**About this course: **Learn how to model social and economic networks and their impact on human behavior. How do networks form, why do they exhibit certain patterns, and how does their structure impact diffusion, learning, and other behaviors? We will bring together models and techniques from economics, sociology, math, physics, statistics and computer science to answer these questions.
The course begins with some empirical background on social and economic networks, and an overview of concepts used to describe and measure networks. Next, we will cover a set of models of how networks form, including random network models as well as strategic formation models, and some hybrids. We will then discuss a series of models of how networks impact behavior, including contagion, diffusion, learning, and peer influences.
You can find a more detailed syllabus here: http://web.stanford.edu/~jacksonm/Networks-Online-Syllabus.pdf
You can find a short introductory videao here: http://web.stanford.edu/~jacksonm/Intro_Networks.mp4

LG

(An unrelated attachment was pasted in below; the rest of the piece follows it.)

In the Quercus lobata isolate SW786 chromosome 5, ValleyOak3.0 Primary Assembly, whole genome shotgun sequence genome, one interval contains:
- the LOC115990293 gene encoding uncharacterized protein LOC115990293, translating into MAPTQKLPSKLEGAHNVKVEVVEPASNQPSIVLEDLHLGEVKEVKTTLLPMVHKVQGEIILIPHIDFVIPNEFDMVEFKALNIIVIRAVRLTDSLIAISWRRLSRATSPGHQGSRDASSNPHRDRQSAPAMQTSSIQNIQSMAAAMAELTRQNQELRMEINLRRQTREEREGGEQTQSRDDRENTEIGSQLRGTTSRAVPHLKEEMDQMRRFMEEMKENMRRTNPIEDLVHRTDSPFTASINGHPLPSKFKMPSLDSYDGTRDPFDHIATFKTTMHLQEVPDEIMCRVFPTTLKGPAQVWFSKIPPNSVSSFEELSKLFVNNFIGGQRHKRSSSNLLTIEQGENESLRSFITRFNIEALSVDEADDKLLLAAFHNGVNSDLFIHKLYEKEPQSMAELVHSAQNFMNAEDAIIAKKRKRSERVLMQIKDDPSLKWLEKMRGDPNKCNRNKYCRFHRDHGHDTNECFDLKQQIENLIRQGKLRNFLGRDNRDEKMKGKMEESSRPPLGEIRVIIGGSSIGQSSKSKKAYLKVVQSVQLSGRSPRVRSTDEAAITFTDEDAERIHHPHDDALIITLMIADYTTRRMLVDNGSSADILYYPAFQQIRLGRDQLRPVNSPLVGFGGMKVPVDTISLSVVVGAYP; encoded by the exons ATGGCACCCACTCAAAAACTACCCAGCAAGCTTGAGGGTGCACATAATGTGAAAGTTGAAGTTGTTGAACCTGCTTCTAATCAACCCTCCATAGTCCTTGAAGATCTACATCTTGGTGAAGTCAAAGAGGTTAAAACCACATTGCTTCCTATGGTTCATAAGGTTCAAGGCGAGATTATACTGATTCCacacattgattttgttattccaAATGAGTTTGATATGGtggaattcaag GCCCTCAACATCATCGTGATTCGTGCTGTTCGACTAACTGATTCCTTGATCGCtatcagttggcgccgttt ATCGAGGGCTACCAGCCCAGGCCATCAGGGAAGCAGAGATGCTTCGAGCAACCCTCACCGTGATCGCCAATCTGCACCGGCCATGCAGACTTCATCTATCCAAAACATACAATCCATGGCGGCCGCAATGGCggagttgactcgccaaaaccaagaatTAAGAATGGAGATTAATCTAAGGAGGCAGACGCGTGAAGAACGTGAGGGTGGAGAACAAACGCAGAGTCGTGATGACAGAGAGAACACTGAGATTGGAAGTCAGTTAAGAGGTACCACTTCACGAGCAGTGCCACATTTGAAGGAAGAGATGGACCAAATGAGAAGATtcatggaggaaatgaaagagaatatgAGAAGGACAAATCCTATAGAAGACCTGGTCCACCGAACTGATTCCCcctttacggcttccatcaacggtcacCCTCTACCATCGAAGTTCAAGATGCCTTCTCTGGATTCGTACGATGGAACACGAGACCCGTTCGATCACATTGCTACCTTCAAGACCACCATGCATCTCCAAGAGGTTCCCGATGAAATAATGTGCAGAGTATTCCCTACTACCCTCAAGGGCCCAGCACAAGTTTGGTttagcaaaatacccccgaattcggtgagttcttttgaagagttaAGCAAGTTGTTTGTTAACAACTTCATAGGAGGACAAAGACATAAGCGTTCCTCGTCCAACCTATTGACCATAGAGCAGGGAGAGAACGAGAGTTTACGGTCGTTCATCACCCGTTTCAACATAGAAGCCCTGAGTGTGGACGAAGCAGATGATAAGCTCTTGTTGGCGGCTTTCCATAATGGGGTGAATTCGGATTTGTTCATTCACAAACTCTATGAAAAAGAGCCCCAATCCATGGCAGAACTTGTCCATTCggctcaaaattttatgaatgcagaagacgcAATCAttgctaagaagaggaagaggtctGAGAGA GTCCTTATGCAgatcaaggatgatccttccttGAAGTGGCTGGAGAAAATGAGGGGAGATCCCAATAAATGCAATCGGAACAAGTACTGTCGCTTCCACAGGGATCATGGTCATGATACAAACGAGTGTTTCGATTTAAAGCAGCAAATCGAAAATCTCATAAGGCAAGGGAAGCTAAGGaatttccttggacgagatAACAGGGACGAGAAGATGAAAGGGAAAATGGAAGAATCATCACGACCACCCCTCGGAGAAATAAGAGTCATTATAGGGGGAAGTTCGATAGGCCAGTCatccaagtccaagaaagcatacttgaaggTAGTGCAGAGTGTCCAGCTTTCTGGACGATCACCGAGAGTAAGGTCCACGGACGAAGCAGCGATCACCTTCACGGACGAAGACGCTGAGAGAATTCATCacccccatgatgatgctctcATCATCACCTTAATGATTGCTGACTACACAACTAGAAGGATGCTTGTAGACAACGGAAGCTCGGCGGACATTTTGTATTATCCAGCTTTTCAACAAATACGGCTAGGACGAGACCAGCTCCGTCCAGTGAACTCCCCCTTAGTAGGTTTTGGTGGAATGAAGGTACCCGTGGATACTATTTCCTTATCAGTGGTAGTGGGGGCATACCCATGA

Prof. Jackson is an outstanding teacher, and I very much enjoyed this course. I come from a probability background (PhD) but never looked at graphs or networks before. I thought that the course was very well made, with a perfect balance between theoretical concepts and practical applications. I also think that Prof. Jackson's treatment of mathematical concepts is entirely optimal given the diverse audience he most likely has: it is technical, but definitely not going into the more formal details you would get in a math course. I think this is great, because for the more math-oriented people it's just an occasion to look up some references, or think about a more formal way of expressing the concepts in question, while it does not overwhelm those who don't want to go through a bunch of existence theorems. By all counts, an outstanding course.